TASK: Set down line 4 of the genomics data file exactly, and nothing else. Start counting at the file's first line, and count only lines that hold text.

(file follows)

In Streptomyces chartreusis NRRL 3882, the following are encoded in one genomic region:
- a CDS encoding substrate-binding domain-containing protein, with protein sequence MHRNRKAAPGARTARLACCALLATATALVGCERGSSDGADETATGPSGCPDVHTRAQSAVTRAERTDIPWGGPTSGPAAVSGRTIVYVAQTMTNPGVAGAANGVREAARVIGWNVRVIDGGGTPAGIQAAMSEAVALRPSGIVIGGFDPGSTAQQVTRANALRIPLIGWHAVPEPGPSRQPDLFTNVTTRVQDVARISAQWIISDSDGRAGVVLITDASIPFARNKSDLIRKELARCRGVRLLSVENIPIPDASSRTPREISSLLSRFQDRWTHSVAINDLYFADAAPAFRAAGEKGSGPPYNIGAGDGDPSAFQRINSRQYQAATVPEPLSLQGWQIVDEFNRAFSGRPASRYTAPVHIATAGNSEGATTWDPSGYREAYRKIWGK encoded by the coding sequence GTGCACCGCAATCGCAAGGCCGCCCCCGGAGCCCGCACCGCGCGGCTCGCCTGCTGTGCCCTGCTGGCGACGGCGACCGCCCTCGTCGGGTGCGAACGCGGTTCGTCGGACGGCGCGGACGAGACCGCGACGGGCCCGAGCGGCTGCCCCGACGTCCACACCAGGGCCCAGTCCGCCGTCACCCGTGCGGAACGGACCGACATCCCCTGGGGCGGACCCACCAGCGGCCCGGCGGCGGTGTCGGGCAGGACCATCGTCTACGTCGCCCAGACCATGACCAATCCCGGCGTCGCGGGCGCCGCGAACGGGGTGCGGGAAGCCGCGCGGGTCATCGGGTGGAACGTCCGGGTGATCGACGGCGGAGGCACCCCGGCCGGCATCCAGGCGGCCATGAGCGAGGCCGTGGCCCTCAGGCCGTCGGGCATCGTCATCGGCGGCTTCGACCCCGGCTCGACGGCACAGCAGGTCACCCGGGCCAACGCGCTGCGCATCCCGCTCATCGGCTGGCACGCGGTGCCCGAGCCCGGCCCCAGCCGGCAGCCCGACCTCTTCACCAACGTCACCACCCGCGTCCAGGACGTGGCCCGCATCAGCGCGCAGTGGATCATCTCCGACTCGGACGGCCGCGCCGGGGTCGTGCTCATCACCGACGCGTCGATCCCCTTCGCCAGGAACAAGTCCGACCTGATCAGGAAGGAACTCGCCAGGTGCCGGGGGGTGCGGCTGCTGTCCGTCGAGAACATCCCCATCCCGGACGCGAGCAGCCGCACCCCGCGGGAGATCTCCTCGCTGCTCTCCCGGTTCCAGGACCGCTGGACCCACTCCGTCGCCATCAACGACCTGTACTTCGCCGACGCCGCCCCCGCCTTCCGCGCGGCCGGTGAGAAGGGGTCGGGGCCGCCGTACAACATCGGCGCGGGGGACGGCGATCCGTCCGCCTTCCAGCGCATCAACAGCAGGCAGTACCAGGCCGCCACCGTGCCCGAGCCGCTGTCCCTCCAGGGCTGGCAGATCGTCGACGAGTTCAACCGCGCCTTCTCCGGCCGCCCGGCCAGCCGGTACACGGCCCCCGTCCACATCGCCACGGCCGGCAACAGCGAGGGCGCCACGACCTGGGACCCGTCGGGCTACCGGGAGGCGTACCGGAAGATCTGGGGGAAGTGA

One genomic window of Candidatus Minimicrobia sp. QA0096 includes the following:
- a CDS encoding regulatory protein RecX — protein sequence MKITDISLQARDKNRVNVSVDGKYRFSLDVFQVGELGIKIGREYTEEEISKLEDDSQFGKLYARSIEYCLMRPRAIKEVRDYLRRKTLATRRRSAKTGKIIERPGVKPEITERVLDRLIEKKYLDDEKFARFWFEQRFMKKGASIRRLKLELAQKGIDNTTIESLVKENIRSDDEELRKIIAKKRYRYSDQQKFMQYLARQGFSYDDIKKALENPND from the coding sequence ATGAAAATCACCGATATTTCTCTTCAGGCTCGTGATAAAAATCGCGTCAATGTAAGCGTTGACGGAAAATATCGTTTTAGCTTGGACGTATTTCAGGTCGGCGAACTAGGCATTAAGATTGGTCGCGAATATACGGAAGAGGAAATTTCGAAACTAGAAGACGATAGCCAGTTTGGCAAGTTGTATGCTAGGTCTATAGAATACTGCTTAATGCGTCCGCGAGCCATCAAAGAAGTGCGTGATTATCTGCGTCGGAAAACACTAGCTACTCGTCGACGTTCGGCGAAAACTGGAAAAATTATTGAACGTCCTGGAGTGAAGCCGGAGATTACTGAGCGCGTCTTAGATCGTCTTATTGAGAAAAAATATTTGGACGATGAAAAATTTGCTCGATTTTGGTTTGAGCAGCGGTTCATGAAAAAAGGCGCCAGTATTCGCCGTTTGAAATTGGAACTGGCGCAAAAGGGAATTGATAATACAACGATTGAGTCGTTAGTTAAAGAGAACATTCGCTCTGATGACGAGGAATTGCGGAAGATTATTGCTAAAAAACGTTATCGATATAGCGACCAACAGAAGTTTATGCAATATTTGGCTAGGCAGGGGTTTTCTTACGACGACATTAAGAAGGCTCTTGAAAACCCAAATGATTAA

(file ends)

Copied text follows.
- a CDS encoding regulatory protein RecX — protein sequence MKITDISLQARDKNRVNVSVDGKYRFSLDVFQVGELGIKIGREYTEEEISKLEDDSQFGKLYARSIEYCLMRPRAIKEVRDYLRRKTLATRRRSAKTGKIIERPGVKPEITERVLDRLIEKKYLDDEKFARFWFEQRFMKKGASIRRLKLELAQKGIDNTTIESLVKENIRSDDEELRKIIAKKRYRYSDQQKFMQYLARQGFSYDDIKKALENPND from the coding sequence ATGAAAATCACCGATATTTCTCTTCAGGCTCGTGATAAAAATCGCGTCAATGTAAGCGTTGACGGAAAATATCGTTTTAGCTTGGACGTATTTCAGGTCGGCGAACTAGGCATTAAGATTGGTCGCGAATATACGGAAGAGGAAATTTCGAAACTAGAAGACGATAGCCAGTTTGGCAAGTTGTATGCTAGGTCTATAGAATACTGCTTAATGCGTCCGCGAGCCATCAAAGAAGTGCGTGATTATCTGCGTCGGAAAACACTAGCTACTCGTCGACGTTCGGCGAAAACTGGAAAAATTATTGAACGTCCTGGAGTGAAGCCGGAGATTACTGAGCGCGTCTTAGATCGTCTTATTGAGAAAAAATATTTGGACGATGAAAAATTTGCTCGATTTTGGTTTGAGCAGCGGTTCATGAAAAAAGGCGCCAGTATTCGCCGTTTGAAATTGGAACTGGCGCAAAAGGGAATTGATAATACAACGATTGAGTCGTTAGTTAAAGAGAACATTCGCTCTGATGACGAGGAATTGCGGAAGATTATTGCTAAAAAACGTTATCGATATAGCGACCAACAGAAGTTTATGCAATATTTGGCTAGGCAGGGGTTTTCTTACGACGACATTAAGAAGGCTCTTGAAAACCCAAATGATTAA